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This eBook from the Gutenberg Project consists of approximately 77 pages of information about On the Church Steps.

“Said what, my darling?”

“That you are glad that Fanny is going abroad.”

“Nonsense!  Why should I be glad?”

“Are you sorry, then?”

If I had but followed my impulse then, and said frankly that I was, and why I was!  But Mrs. Sloman was coming through the little hall:  I heard her step.  Small time for explanation, no time for reproaches.  And I could not leave Bessie, on that morning of all others, hurt or angry, or only half convinced.

“No, I am not sorry,” I said, pulling down a branch of honeysuckle, and making a loop of it to draw around her neck.  “It is nothing, either way.”

“Then say after me if it is nothing—­feel as I feel for one minute, won’t you?”

“Yes, indeed.”

“Say, after me, then, word for word, ’I am glad, very glad, that Fanny Meyrick is to sail in October.  I would not have her stay on this side for worlds!”

And like a fool, a baby, I said it, word for word, from those sweet smiling lips:  “I am glad, very glad, that Fanny Meyrick is to sail in October.  I would not have her stay on this side for worlds!”

CHAPTER II.

The next day was Sunday, and I was on duty at an early hour, prepared to walk with Bessie to church.  My darling was peculiar among women in this:  her church-going dress was sober-suited; like a little gray nun, almost, she came down to me that morning.  Her dress, of some soft gray stuff, fell around her in the simplest folds, a knot of brown ribbon at her throat, and in her hat a gray gull’s wing.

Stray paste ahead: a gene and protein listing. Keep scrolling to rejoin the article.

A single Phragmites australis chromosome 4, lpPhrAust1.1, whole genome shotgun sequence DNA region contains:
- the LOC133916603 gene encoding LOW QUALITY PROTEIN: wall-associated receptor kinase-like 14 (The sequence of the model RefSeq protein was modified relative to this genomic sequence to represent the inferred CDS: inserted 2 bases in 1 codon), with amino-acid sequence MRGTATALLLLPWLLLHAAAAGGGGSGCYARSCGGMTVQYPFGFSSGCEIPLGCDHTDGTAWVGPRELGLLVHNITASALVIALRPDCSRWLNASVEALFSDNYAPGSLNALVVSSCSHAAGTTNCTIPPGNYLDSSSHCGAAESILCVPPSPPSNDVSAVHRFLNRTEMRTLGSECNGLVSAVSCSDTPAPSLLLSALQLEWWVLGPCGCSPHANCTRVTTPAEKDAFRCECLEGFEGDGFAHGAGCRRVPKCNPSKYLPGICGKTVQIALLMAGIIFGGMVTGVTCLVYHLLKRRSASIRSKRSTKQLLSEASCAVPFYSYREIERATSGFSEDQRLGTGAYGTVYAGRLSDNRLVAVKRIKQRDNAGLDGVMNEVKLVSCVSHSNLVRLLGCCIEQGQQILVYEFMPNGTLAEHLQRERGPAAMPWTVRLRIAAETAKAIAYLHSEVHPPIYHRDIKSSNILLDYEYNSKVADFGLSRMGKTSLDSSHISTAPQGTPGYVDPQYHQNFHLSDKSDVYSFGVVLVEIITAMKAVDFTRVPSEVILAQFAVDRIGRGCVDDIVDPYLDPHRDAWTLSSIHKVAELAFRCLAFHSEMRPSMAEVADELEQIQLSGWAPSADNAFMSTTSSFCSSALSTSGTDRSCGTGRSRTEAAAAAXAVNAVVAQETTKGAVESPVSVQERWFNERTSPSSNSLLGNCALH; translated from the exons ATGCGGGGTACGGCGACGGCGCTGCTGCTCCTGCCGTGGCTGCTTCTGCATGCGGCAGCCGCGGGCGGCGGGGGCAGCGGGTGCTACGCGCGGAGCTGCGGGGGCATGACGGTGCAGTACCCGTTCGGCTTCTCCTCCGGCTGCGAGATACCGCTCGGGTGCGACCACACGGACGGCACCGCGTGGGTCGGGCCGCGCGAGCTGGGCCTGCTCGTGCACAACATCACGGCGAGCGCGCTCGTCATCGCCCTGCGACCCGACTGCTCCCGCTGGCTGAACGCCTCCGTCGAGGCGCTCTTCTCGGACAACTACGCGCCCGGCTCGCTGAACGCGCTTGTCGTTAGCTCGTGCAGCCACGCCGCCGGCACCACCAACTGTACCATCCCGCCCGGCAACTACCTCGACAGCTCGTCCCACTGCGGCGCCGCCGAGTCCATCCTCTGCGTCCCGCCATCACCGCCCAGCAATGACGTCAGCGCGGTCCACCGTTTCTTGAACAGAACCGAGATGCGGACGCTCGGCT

I had praised the Italian women for the simplicity of their church-attire:  their black dresses and lace veils make a picturesque contrast with the gorgeous ceremonials of the high altar.  But there was something in this quiet toilet, so fresh and simple and girl-like, that struck me as the one touch of grace that the American woman can give to the best even of foreign taste.  Not the dramatic abnegation indicated by the black dress, but the quiet harmony of a life atune.

Mrs. Sloman was ready even before Bessie came down.  She was a great invalid, although her prim and rigid countenance forbore any expression save of severity.  She had no pathos about her, not a touch.  Whatever her bodily sufferings may have been—­and Bessie dimly hinted that they were severe to agony at times—­they were resolutely shut within her chamber door; and when she came out in the early morning, her cold brown hair drawn smoothly over those impassive cheeks, she looked like a lady abbess—­as cold, as unyielding and as hard.

There was small sympathy between the aunt and niece, but a great deal of painstaking duty on the one side, and on the other the habit of affection which young girls have for the faces they have always known.

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